If you’re are reading this, you already know that we famously have Tim Yo to thank for the green tape that edges all of our records. You probably also know that he made handmade sleeves for records that he really liked or whose art he thought was subpar. Encountering those on the shelves somehow still continues to feel like stumbling across a secret. The collages have a surprising tactility to them, a layer of crisp, yellowing shellac overtop the images. I was sitting alone in the house, thinking of my former homes in Philadelphia and London and Washington, DC, and I kept going to pull more comforting records off of the shelves, and over and over the ones I took down happened to have Tim’s covers: the Raincoats’ Fairytale in the Supermarket, Siouxsie and the Banshees’ Hong Kong Garden, the Neo Boys EP, the Teddy and the Frat Girls 7”. Every single one of our records has green tape around its edges, but only a tiny fraction have these handmade sleeves and I was somehow being magnetically drawn to them. They say Tim haunts this house—I believe it now. I took it as a sign of sorts. This column takes its name from the last song on that Teddy and the Frat Girls 7”, one of the most demented records ever made, the product of maniac teen girl punks who then disappeared off the face of the planet. I’ve loved this record for a long time. I scanned the insert, collaged some letters on top, drank a beer, and listened to these mutant sounds at top volume alone in our big kitchen. It was one of the best nights I’ve had in a long while.

I’m not some Teddy and the Frat Girls superfan (is it even possible to be a superfan of a band that only ever recorded five nearly unlistenable songs?). What I am a superfan of is the idea of that band: people who make psychotic, deranged, angry music because they have to, not because it’s cool, who make sounds that aren’t like anything we’ve ever heard before, the noises that come out of genius girl brains across time and space.

I spent the month of July squatting a spare room in Peckham in London, in the flat of this magazine’s Bryony Beynon, my soul sister extraordinaire. A much needed holiday and a mentally and emotionally rejuvenating trip. We each tore through the Viv Albertine autobiography in a little less than twenty-four hours, rabidly reading in silence in the middle of a horrible heat wave. We raced to the finish, because there was so much to talk about once we were done. In her column this month, Bryony writes about the way Viv captures female friendships so accurately, how the sounds of the Slits could only have emerged from the electric connections between those four badly behaved women. It really is an extraordinary text and should be out in the States this fall. Get it. Viv also talks about living through London in ’77, about the idea that many who were there then felt as if they had been a part of something so great and so exciting that they would never be able to capture that kind of dynamism and momentum ever again, about how that feeling probably factored into her decision to put down her guitar for decades after the end of the Slits. This magazine also casts a long shadow. It’s hard not to constantly think about history here in the compound. There are reminders of it everywhere: Tim’s handmade record sleeves, the magazine covers plastered to the walls, the photobooth strips of coordinators past and present stuck to the fridge, the still overflowing green-taped mailbox labeled Bruce Roehrs. Through accidents of timing I crossed paths with almost all of the women who have coordinated this publication in the past during my first month here—I can only hope that one day I am as effortlessly cool and brilliant as all of them. There are big personalities here, but this place is bigger than any of us. How do you make room for history in your life while also making history make room for you? I’m figuring it out.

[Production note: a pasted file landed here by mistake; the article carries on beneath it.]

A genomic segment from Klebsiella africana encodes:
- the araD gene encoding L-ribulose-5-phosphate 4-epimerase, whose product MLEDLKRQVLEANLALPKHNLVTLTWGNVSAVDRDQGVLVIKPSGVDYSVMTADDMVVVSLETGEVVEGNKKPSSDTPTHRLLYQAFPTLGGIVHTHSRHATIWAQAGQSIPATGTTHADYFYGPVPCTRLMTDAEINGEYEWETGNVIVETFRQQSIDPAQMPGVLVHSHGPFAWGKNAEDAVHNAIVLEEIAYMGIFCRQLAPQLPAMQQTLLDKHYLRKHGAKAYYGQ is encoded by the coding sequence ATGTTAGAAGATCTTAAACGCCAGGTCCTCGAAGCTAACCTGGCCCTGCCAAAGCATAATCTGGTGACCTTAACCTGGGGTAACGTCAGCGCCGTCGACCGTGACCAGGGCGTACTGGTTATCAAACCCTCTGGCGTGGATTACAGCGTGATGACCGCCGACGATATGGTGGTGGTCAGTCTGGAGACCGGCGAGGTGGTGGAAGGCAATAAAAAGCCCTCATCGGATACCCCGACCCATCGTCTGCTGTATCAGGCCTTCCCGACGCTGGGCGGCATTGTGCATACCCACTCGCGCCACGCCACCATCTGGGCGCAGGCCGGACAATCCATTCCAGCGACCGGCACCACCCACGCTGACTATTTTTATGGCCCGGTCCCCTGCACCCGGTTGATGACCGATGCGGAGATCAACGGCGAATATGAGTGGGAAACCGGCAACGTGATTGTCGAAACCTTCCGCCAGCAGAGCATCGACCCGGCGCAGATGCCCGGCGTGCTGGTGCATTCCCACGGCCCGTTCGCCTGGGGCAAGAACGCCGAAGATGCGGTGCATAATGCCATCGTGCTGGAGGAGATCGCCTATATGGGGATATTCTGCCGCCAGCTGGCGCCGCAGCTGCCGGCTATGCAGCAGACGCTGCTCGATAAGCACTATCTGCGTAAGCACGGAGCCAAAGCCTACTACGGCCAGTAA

We at Maximum owe a lot to our past, but the only reason we’re still around is because of a persistent insistence on the here and now. The thing that makes this magazine so great is that it is a publication written by the people it is written for. It has always been that way. MRR is what you make it, which means that history is ours to write. Punk’s not dead unless we kill it. Remember that we wanna hear from you about what is going on in your town: send us a report on punk fashions (The Dangly Earring: Who Wore It Best?), email us a drawing that we can put on a pin or a sticker, interview your favorite band and ask them questions that aren’t “what do you play?” and “how did you meet?” and “tell us a little bit about your songwriting process,” burrow deep into their brains and show the rest of us what makes them tick and why that makes you tick in turn. Keep sending your records in for review, so that we can ruin them with green tape and they can enter the vast and magnificent archive we have here, and make your friends do the same. Shitwork for us from afar! Did you already spot all of the misplaced commas and typos that we missed on these inky pages? Save us from ourselves as a proofreader! Can you type a mile a minute? Transcribe the soon-to-be classic interviews languishing in iPhone Voice Memo apps. Offer to do some sick layouts. Take out an ad for your beret emporium, send us some money so that we can put those damn records in poly bags and keep them from sticking to themselves, renew your subscription so that your bathroom can always be full of the best reading material for visiting punks taking a shit. This is your magazine and I am psyched to be here. Survived the first month. Ready for many more. Write to me and tell me what record I should pull off the shelf and listen to, post me a tape of the most deranged lady punks from your town, send love notes, hate mail, questions and concerns to